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"Made in Jordan"? - En fallstudie av EU:s reglerande inflytande genom handel i Jordanien

Kristersson Wallner, Oskar LU (2017) STVK02 20172
Department of Political Science
Abstract
Conditionality clauses in EU trade agreements are widely criticised for their inefficacy in influencing companies’ production processes. While it is usually customary that companies that fail to comply to said clauses may still continue to export to the single market, the new 2016 trade agreement between the EU and Jordan has imposed stricter restrictions and forbids non-compliant companies to export to the EU. In light of this, this essay aims to analyse how rules on including Syrian refugees in production processes of companies in designated areas has impacted the deregulation of working permits in Jordan, especially in processes that have existing methods for identifying non-compliant companies, such as through certification. In this... (More)
Conditionality clauses in EU trade agreements are widely criticised for their inefficacy in influencing companies’ production processes. While it is usually customary that companies that fail to comply to said clauses may still continue to export to the single market, the new 2016 trade agreement between the EU and Jordan has imposed stricter restrictions and forbids non-compliant companies to export to the EU. In light of this, this essay aims to analyse how rules on including Syrian refugees in production processes of companies in designated areas has impacted the deregulation of working permits in Jordan, especially in processes that have existing methods for identifying non-compliant companies, such as through certification. In this study, I used theories of the EU as a regulative power, and a modified version of the California- and the Delaware-effect. My results suggest that there is a causal relation between the trade agreement and the deregulation of work permits in Jordan, both in anticipation to, but especially after the trade agreement came into effect, challenging previous conceptions that EU trade agreements have low influence on production processes. (Less)
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author
Kristersson Wallner, Oskar LU
supervisor
organization
course
STVK02 20172
year
type
M2 - Bachelor Degree
subject
keywords
Conditionality, European Union, Trade, Regulation, Jordan, Syrian refugees, Production process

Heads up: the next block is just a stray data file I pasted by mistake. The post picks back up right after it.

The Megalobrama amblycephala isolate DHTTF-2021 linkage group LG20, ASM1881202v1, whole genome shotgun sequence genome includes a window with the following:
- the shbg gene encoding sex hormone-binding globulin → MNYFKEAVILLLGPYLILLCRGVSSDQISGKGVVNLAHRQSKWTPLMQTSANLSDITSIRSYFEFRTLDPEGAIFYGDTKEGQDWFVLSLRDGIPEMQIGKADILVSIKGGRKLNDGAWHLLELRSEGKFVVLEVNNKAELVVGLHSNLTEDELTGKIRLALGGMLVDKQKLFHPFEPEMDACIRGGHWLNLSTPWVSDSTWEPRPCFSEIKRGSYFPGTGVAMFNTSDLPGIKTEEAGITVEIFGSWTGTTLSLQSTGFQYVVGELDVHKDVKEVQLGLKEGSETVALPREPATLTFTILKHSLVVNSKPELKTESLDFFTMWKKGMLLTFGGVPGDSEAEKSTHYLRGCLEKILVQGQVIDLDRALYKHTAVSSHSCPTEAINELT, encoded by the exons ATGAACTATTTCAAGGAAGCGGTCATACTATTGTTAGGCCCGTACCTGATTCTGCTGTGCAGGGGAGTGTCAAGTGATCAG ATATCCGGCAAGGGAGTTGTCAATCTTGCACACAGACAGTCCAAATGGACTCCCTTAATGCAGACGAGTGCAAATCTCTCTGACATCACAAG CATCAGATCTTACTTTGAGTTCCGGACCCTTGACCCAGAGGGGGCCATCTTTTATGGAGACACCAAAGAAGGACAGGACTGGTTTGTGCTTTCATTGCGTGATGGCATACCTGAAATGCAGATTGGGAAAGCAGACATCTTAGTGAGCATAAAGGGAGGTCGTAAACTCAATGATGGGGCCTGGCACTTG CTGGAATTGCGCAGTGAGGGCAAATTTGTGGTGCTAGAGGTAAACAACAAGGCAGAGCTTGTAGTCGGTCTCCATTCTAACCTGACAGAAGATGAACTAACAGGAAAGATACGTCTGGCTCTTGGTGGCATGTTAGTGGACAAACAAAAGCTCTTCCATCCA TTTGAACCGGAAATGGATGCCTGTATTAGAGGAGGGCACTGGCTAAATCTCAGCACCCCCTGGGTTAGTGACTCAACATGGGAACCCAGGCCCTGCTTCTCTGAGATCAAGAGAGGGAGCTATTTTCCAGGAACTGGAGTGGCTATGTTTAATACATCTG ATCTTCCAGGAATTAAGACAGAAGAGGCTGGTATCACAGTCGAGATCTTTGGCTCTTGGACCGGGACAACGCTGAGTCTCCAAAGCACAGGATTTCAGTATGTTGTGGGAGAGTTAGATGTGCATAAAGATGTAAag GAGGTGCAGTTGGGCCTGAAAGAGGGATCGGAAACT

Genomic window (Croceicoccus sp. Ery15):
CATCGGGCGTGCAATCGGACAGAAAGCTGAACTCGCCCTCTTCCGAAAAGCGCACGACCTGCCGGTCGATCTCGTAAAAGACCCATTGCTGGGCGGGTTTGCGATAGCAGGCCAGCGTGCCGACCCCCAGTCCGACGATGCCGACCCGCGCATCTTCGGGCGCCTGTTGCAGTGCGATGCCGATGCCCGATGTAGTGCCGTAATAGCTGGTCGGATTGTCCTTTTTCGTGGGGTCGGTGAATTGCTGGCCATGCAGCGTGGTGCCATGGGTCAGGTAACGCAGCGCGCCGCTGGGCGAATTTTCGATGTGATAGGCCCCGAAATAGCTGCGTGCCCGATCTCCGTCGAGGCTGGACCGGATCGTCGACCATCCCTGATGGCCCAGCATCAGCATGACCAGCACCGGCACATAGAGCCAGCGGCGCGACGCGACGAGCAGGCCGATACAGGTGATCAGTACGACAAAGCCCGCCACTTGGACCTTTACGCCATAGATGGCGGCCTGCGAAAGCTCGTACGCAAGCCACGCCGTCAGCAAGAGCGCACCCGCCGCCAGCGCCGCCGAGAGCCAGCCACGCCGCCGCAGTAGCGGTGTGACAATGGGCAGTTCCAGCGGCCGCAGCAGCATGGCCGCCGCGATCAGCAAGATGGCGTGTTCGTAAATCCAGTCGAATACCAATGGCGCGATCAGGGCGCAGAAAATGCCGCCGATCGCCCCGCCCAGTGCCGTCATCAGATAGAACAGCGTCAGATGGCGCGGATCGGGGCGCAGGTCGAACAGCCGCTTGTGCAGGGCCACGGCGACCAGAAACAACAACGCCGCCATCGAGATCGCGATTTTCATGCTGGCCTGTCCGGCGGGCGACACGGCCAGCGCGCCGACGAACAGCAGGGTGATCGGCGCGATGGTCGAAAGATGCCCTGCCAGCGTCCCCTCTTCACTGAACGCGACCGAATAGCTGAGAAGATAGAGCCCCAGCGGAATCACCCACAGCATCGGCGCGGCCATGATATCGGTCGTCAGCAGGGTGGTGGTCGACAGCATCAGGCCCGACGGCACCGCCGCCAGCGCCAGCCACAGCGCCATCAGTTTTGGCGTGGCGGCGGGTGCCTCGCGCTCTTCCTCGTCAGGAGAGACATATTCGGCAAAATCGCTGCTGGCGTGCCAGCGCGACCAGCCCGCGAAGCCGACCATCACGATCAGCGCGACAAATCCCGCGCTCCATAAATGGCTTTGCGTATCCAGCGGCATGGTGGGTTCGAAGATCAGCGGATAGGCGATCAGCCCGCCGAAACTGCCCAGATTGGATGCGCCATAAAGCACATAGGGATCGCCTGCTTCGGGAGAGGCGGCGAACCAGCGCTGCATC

language
Swedish
id
8930974
date added to LUP
2018-08-24 09:12:39
date last changed
2018-08-24 09:12:39
@misc{8930974,
  abstract     = {Conditionality clauses in EU trade agreements are widely criticised for their inefficacy in influencing companies’ production processes. While it is usually customary that companies that fail to comply to said clauses may still continue to export to the single market, the new 2016 trade agreement between the EU and Jordan has imposed stricter restrictions and forbids non-compliant companies to export to the EU. In light of this, this essay aims to analyse how rules on including Syrian refugees in production processes of companies in designated areas has impacted the deregulation of working permits in Jordan, especially in processes that have existing methods for identifying non-compliant companies, such as through certification. In this study, I used theories of the EU as a regulative power, and a modified version of the California- and the Delaware-effect. My results suggest that there is a causal relation between the trade agreement and the deregulation of work permits in Jordan, both in anticipation to, but especially after the trade agreement came into effect, challenging previous conceptions that EU trade agreements have low influence on production processes.},
  author       = {Kristersson Wallner, Oskar},
  keyword      = {Conditionality,European Union,Trade,Regulation,Jordan,Syrian refugees,Production process},
  language     = {swe},
  note         = {Student Paper},
  title        = {"Made in Jordan"? - En fallstudie av EU:s reglerande inflytande genom handel i Jordanien},
  year         = {2017},
}